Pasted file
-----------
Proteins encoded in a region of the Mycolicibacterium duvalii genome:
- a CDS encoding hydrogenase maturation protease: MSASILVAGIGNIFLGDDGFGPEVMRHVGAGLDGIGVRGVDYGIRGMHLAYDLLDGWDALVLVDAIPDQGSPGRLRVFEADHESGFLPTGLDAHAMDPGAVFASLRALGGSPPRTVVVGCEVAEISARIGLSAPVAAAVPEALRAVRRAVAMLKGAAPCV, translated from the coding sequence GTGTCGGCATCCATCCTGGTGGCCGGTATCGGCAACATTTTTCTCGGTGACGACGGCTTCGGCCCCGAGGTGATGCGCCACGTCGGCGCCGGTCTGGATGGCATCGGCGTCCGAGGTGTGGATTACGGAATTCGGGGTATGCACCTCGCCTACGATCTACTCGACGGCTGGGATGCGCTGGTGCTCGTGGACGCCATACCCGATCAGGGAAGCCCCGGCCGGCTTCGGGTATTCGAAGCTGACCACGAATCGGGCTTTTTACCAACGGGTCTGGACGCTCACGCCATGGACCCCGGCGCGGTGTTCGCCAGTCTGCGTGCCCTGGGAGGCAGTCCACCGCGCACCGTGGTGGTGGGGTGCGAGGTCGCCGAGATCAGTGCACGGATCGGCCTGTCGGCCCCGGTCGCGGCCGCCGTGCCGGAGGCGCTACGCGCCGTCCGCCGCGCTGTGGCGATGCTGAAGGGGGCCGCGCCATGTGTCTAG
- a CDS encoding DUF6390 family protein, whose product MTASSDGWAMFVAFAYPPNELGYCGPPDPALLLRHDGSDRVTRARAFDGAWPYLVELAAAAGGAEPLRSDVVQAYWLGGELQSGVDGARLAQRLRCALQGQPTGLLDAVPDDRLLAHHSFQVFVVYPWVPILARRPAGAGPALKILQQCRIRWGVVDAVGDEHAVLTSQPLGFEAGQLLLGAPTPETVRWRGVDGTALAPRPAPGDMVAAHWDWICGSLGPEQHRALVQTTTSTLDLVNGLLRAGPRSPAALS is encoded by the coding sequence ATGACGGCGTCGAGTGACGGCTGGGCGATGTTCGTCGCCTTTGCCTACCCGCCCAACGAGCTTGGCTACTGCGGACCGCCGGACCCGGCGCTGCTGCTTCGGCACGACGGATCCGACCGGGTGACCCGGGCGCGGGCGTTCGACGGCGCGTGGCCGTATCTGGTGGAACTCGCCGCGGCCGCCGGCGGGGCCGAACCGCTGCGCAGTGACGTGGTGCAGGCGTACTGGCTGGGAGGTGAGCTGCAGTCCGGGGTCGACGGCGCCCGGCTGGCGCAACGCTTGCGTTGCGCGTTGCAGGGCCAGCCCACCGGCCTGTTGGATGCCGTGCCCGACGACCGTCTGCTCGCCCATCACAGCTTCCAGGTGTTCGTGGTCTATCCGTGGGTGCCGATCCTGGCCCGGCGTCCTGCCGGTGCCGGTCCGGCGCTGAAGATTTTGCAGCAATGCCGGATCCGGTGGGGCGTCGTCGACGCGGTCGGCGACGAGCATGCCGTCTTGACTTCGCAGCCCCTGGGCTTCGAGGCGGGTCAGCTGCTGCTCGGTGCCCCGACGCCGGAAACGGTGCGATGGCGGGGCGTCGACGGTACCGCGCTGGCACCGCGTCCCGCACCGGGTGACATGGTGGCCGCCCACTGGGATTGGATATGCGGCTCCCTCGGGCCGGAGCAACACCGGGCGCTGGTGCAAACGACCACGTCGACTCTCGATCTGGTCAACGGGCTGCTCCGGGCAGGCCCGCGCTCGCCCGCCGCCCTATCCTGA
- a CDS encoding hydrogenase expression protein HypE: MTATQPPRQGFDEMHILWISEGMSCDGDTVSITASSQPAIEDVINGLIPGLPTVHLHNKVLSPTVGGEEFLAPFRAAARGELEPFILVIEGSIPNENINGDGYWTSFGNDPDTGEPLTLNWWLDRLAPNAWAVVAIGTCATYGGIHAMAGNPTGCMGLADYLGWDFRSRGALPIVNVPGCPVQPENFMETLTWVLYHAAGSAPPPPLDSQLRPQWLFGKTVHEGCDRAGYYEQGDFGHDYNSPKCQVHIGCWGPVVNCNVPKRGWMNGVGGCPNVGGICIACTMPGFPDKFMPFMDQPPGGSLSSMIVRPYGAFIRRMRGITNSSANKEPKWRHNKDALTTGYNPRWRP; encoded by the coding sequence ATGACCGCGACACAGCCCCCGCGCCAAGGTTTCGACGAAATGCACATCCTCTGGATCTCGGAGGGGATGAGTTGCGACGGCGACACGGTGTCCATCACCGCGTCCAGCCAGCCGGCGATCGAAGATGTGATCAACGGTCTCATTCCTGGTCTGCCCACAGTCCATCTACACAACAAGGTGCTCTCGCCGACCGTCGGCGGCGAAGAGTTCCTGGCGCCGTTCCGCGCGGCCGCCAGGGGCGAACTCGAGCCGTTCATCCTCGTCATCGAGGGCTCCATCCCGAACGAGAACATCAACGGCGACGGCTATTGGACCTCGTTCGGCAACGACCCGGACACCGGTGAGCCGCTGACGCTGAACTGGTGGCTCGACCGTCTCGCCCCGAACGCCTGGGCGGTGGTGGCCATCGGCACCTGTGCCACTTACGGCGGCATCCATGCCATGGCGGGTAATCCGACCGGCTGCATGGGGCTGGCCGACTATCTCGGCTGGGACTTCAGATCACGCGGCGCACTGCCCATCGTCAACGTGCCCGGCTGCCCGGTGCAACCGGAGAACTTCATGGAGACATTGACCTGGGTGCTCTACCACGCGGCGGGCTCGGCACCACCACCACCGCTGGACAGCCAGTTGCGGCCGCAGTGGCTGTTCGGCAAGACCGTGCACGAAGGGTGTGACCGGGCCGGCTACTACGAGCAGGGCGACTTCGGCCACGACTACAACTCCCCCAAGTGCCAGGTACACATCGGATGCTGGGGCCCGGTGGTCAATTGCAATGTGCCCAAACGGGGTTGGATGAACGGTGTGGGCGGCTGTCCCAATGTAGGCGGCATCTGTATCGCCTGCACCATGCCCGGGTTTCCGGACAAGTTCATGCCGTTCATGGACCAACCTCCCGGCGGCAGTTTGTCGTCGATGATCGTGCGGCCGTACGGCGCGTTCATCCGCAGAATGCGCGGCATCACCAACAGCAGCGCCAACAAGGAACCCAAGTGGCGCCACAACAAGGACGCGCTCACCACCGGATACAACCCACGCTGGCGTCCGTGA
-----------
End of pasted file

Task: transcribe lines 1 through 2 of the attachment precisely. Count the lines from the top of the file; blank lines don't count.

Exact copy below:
Proteins encoded in a region of the Mycolicibacterium duvalii genome:
- a CDS encoding hydrogenase maturation protease: MSASILVAGIGNIFLGDDGFGPEVMRHVGAGLDGIGVRGVDYGIRGMHLAYDLLDGWDALVLVDAIPDQGSPGRLRVFEADHESGFLPTGLDAHAMDPGAVFASLRALGGSPPRTVVVGCEVAEISARIGLSAPVAAAVPEALRAVRRAVAMLKGAAPCV, translated from the coding sequence GTGTCGGCATCCATCCTGGTGGCCGGTATCGGCAACATTTTTCTCGGTGACGACGGCTTCGGCCCCGAGGTGATGCGCCACGTCGGCGCCGGTCTGGATGGCATCGGCGTCCGAGGTGTGGATTACGGAATTCGGGGTATGCACCTCGCCTACGATCTACTCGACGGCTGGGATGCGCTGGTGCTCGTGGACGCCATACCCGATCAGGGAAGCCCCGGCCGGCTTCGGGTATTCGAAGCTGACCACGAATCGGGCTTTTTACCAACGGGTCTGGACGCTCACGCCATGGACCCCGGCGCGGTGTTCGCCAGTCTGCGTGCCCTGGGAGGCAGTCCACCGCGCACCGTGGTGGTGGGGTGCGAGGTCGCCGAGATCAGTGCACGGATCGGCCTGTCGGCCCCGGTCGCGGCCGCCGTGCCGGAGGCGCTACGCGCCGTCCGCCGCGCTGTGGCGATGCTGAAGGGGGCCGCGCCATGTGTCTAG